The Desk appreciates the support of readers who purchase products or services through links on our website. Learn more...

Viasat shifts focus from broadband to mobile market

The company says its mobile division could bring in as much as $130 billion in revenue by 2030.

The company says its mobile division could bring in as much as $130 billion in revenue by 2030.

The headquarters of Viasat in Carlsbad, California.
The headquarters of Viasat in Carlsbad, California. (Courtesy image)

Officials at Viasat say the company is shifting its focus away from the consumer broadband market in favor of building out its mobile services sector.

The affirmation was made in Viasat’s annual report released this week, through which it said shifting consumer habits and various industry trends made it apparent that there were more growth opportunities in mobile that would require shifting some of its focus away from fixed residential broadband.

“When we originally embarked on our satellite broadband services strategy, our focus was on the U.S. fixed residential market,” Viasat officials wrote in the report. “But as we have learned more, we have purposefully and systematically chosen to derive a smaller proportion of revenues from the U.S. residential market, in favor of prioritizing growth in mobile services which has become a very large and attractive market where we have a strong position.”

Viasat primarily markets its broadband satellite Internet service in rural areas that historically have been underserved by land-based providers. Its cheapest broadband plan costs around $100 per month, with variable download speeds that average around 25 Megabits per second (Mbps).

In recent years, Viasat has faced competition from startup satellite companies and fixed wireless providers, which claim their products offer faster download speeds and lower latency at better prices. Starlink, T-Mobile and Verizon are among some of the companies vying for Viasat customers.

Viasat stopped reporting subscriber figures two years ago, around the time that competing satellite and fixed wireless products started hitting the market. Its final report put the number of broadband customers in the U.S. at just north of 590,000.

Despite this, Viasat continues to be a profitable company, due in large part to its non-consumer businesses. Enterprise and government contracts worth $2.8 billion helped push Viasat’s total revenue to $2.6 billion during its most-recent fiscal year (the figure is lower because many of those contracts have not been completely fulfilled), which includes a net income of $1.1 billion.

Viasat is not abandoning its consumer business — the company is still allowing new customers to sign up for their residential satellite Internet service, and will support existing customers over the long term. But the company is reorienting its business focus around those enterprise and government contracts, to include new mobile broadband initiatives.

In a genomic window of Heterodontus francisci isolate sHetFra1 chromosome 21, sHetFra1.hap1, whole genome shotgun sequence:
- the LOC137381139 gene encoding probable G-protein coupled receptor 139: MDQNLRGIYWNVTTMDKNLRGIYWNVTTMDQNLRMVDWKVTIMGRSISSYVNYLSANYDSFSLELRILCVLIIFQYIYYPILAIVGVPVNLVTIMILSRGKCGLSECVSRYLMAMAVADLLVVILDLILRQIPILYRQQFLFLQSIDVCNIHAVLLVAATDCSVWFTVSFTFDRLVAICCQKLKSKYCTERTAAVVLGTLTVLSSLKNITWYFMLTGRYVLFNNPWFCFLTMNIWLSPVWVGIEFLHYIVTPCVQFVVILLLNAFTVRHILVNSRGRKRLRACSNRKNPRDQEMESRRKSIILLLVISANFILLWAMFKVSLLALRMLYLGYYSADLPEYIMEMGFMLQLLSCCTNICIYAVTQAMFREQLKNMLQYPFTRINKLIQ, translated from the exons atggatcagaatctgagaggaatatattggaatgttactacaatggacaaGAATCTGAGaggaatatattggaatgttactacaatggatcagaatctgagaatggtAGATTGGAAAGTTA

“In mobile broadband we generally compete only with other satellite solutions, rather than terrestrial competitors who receive significant government subsidies,” Viasat executives wrote in the company’s annual report. “We believe we are successfully differentiated from our satellite competition. Our breadth of expertise helps us understand market demands and the advantages and disadvantages of alternative competing space systems in different orbits and frequency bands. This knowledge allows us to design, build and operate systems best suited to the unique geographic demand needs of global mobile customers.”

Viasat says its mobile broadband solutions have a number of applications, to include in-cabin WiFi connections on board domestic and international flights; business aviation; and connected cars, trains, buses and boats. Mobile broadband has helped Viasat earn $36 billion in revenue since 2020, the company said, and that figure could climb to as high as $130 billion by 2030.

Viasat’s full annual report is available to view by clicking or tapping here.

Photo of author

About the Author:

Matthew Keys

Matthew Keys is the publisher of The Desk and reports on the business and policy matters involving the broadcast television, streaming video and radio industries. He previously worked for Thomson Reuters, Disney-ABC, Tribune Broadcasting and McNaughton Newspapers. Matthew is based in Northern California, has won numerous awards in the field of journalism, and is a member of IRE (Investigative Reporters and Editors).